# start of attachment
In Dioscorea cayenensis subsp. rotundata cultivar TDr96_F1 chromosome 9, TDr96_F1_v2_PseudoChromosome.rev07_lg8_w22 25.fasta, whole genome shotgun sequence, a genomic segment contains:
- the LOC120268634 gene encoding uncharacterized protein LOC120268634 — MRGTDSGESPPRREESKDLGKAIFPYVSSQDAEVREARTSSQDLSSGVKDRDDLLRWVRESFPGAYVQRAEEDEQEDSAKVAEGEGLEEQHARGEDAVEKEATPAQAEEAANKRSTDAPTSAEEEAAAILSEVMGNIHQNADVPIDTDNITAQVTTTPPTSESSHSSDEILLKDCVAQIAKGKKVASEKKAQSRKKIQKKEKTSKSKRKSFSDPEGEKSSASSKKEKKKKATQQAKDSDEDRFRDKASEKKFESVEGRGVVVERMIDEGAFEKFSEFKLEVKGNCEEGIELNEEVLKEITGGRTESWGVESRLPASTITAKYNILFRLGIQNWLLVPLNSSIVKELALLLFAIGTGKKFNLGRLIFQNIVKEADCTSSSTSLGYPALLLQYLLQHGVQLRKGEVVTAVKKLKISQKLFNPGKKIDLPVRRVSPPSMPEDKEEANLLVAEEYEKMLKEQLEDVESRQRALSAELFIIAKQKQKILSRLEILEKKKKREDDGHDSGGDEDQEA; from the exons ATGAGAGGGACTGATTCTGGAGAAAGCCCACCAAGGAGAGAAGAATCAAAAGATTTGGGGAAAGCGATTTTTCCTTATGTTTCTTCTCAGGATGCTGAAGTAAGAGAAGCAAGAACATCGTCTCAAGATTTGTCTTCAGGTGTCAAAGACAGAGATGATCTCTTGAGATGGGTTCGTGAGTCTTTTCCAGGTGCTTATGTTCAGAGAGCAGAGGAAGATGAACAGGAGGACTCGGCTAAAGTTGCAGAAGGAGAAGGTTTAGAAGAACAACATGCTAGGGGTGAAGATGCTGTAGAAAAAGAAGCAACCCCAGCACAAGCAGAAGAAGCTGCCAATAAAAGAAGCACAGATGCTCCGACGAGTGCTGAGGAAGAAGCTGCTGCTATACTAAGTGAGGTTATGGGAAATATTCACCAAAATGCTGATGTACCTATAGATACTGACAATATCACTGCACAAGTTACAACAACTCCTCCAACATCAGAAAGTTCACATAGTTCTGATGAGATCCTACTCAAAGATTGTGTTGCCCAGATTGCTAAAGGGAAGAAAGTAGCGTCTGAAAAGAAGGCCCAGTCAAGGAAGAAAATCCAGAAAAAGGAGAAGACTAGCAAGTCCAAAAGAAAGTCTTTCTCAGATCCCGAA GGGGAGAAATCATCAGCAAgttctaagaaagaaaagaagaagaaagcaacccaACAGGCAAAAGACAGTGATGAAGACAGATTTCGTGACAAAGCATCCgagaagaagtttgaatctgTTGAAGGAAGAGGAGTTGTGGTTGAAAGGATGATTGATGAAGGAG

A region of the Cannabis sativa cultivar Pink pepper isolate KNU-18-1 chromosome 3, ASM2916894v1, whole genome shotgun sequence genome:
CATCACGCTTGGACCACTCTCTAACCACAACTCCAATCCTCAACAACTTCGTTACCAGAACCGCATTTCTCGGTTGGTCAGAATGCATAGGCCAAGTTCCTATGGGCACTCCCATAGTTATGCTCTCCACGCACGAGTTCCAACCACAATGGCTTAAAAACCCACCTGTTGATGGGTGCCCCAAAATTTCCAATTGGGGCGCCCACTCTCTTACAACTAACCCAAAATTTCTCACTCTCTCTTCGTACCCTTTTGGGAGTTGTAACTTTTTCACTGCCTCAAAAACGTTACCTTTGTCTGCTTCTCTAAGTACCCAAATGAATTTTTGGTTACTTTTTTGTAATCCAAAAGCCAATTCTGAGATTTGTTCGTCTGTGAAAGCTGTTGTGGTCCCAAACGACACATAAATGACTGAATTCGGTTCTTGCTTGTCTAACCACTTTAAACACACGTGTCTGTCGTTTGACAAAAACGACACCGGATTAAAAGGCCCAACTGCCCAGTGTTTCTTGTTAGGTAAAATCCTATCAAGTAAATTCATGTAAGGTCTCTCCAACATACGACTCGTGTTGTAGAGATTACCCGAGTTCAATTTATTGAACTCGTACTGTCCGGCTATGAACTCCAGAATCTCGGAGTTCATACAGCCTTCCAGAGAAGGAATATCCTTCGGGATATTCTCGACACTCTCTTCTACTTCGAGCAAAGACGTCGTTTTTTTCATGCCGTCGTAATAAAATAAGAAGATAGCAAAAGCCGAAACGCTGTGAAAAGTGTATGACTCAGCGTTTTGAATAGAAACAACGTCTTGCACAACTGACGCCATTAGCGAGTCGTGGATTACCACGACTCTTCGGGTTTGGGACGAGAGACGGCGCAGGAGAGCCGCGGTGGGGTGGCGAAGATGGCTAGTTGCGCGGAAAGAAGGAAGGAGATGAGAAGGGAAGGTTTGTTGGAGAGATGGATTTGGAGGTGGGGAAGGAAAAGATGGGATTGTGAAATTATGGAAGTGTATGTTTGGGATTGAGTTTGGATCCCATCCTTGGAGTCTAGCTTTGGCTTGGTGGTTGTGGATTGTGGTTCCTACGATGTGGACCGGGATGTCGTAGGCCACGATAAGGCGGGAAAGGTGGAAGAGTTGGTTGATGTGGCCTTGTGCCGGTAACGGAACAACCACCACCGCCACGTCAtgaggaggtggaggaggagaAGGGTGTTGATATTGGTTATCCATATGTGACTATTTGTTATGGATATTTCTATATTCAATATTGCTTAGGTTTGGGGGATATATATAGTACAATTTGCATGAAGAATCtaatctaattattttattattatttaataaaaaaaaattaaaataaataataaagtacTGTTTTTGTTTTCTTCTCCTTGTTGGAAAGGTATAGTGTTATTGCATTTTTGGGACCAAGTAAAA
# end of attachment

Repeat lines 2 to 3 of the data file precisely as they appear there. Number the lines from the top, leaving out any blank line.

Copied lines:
- the LOC120268634 gene encoding uncharacterized protein LOC120268634 — MRGTDSGESPPRREESKDLGKAIFPYVSSQDAEVREARTSSQDLSSGVKDRDDLLRWVRESFPGAYVQRAEEDEQEDSAKVAEGEGLEEQHARGEDAVEKEATPAQAEEAANKRSTDAPTSAEEEAAAILSEVMGNIHQNADVPIDTDNITAQVTTTPPTSESSHSSDEILLKDCVAQIAKGKKVASEKKAQSRKKIQKKEKTSKSKRKSFSDPEGEKSSASSKKEKKKKATQQAKDSDEDRFRDKASEKKFESVEGRGVVVERMIDEGAFEKFSEFKLEVKGNCEEGIELNEEVLKEITGGRTESWGVESRLPASTITAKYNILFRLGIQNWLLVPLNSSIVKELALLLFAIGTGKKFNLGRLIFQNIVKEADCTSSSTSLGYPALLLQYLLQHGVQLRKGEVVTAVKKLKISQKLFNPGKKIDLPVRRVSPPSMPEDKEEANLLVAEEYEKMLKEQLEDVESRQRALSAELFIIAKQKQKILSRLEILEKKKKREDDGHDSGGDEDQEA; from the exons ATGAGAGGGACTGATTCTGGAGAAAGCCCACCAAGGAGAGAAGAATCAAAAGATTTGGGGAAAGCGATTTTTCCTTATGTTTCTTCTCAGGATGCTGAAGTAAGAGAAGCAAGAACATCGTCTCAAGATTTGTCTTCAGGTGTCAAAGACAGAGATGATCTCTTGAGATGGGTTCGTGAGTCTTTTCCAGGTGCTTATGTTCAGAGAGCAGAGGAAGATGAACAGGAGGACTCGGCTAAAGTTGCAGAAGGAGAAGGTTTAGAAGAACAACATGCTAGGGGTGAAGATGCTGTAGAAAAAGAAGCAACCCCAGCACAAGCAGAAGAAGCTGCCAATAAAAGAAGCACAGATGCTCCGACGAGTGCTGAGGAAGAAGCTGCTGCTATACTAAGTGAGGTTATGGGAAATATTCACCAAAATGCTGATGTACCTATAGATACTGACAATATCACTGCACAAGTTACAACAACTCCTCCAACATCAGAAAGTTCACATAGTTCTGATGAGATCCTACTCAAAGATTGTGTTGCCCAGATTGCTAAAGGGAAGAAAGTAGCGTCTGAAAAGAAGGCCCAGTCAAGGAAGAAAATCCAGAAAAAGGAGAAGACTAGCAAGTCCAAAAGAAAGTCTTTCTCAGATCCCGAA GGGGAGAAATCATCAGCAAgttctaagaaagaaaagaagaagaaagcaacccaACAGGCAAAAGACAGTGATGAAGACAGATTTCGTGACAAAGCATCCgagaagaagtttgaatctgTTGAAGGAAGAGGAGTTGTGGTTGAAAGGATGATTGATGAAGGAG

A region of the Cannabis sativa cultivar Pink pepper isolate KNU-18-1 chromosome 3, ASM2916894v1, whole genome shotgun sequence genome: